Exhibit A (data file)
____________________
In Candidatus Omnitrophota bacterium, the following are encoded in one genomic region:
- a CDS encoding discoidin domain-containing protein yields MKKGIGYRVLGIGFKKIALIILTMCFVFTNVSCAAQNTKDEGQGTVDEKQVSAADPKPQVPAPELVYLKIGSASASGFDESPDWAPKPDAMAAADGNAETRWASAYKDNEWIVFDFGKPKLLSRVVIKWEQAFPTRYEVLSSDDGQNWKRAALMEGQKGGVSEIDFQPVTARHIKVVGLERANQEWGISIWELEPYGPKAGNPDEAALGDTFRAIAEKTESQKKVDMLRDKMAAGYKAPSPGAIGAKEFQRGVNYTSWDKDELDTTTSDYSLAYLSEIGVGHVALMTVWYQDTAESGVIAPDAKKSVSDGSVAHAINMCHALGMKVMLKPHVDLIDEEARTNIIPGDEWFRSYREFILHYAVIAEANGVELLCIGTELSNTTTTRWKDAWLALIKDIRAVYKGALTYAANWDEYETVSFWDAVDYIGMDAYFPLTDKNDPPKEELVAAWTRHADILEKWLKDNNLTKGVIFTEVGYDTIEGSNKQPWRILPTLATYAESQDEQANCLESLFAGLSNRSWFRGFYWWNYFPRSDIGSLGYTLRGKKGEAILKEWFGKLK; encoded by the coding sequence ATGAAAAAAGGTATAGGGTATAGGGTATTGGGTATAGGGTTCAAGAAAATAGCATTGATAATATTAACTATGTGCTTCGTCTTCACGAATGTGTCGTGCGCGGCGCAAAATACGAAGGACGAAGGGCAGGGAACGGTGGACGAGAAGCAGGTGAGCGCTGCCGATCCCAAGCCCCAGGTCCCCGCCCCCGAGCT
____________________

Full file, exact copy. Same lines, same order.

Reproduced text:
In Candidatus Omnitrophota bacterium, the following are encoded in one genomic region:
- a CDS encoding discoidin domain-containing protein yields MKKGIGYRVLGIGFKKIALIILTMCFVFTNVSCAAQNTKDEGQGTVDEKQVSAADPKPQVPAPELVYLKIGSASASGFDESPDWAPKPDAMAAADGNAETRWASAYKDNEWIVFDFGKPKLLSRVVIKWEQAFPTRYEVLSSDDGQNWKRAALMEGQKGGVSEIDFQPVTARHIKVVGLERANQEWGISIWELEPYGPKAGNPDEAALGDTFRAIAEKTESQKKVDMLRDKMAAGYKAPSPGAIGAKEFQRGVNYTSWDKDELDTTTSDYSLAYLSEIGVGHVALMTVWYQDTAESGVIAPDAKKSVSDGSVAHAINMCHALGMKVMLKPHVDLIDEEARTNIIPGDEWFRSYREFILHYAVIAEANGVELLCIGTELSNTTTTRWKDAWLALIKDIRAVYKGALTYAANWDEYETVSFWDAVDYIGMDAYFPLTDKNDPPKEELVAAWTRHADILEKWLKDNNLTKGVIFTEVGYDTIEGSNKQPWRILPTLATYAESQDEQANCLESLFAGLSNRSWFRGFYWWNYFPRSDIGSLGYTLRGKKGEAILKEWFGKLK; encoded by the coding sequence ATGAAAAAAGGTATAGGGTATAGGGTATTGGGTATAGGGTTCAAGAAAATAGCATTGATAATATTAACTATGTGCTTCGTCTTCACGAATGTGTCGTGCGCGGCGCAAAATACGAAGGACGAAGGGCAGGGAACGGTGGACGAGAAGCAGGTGAGCGCTGCCGATCCCAAGCCCCAGGTCCCCGCCCCCGAGCT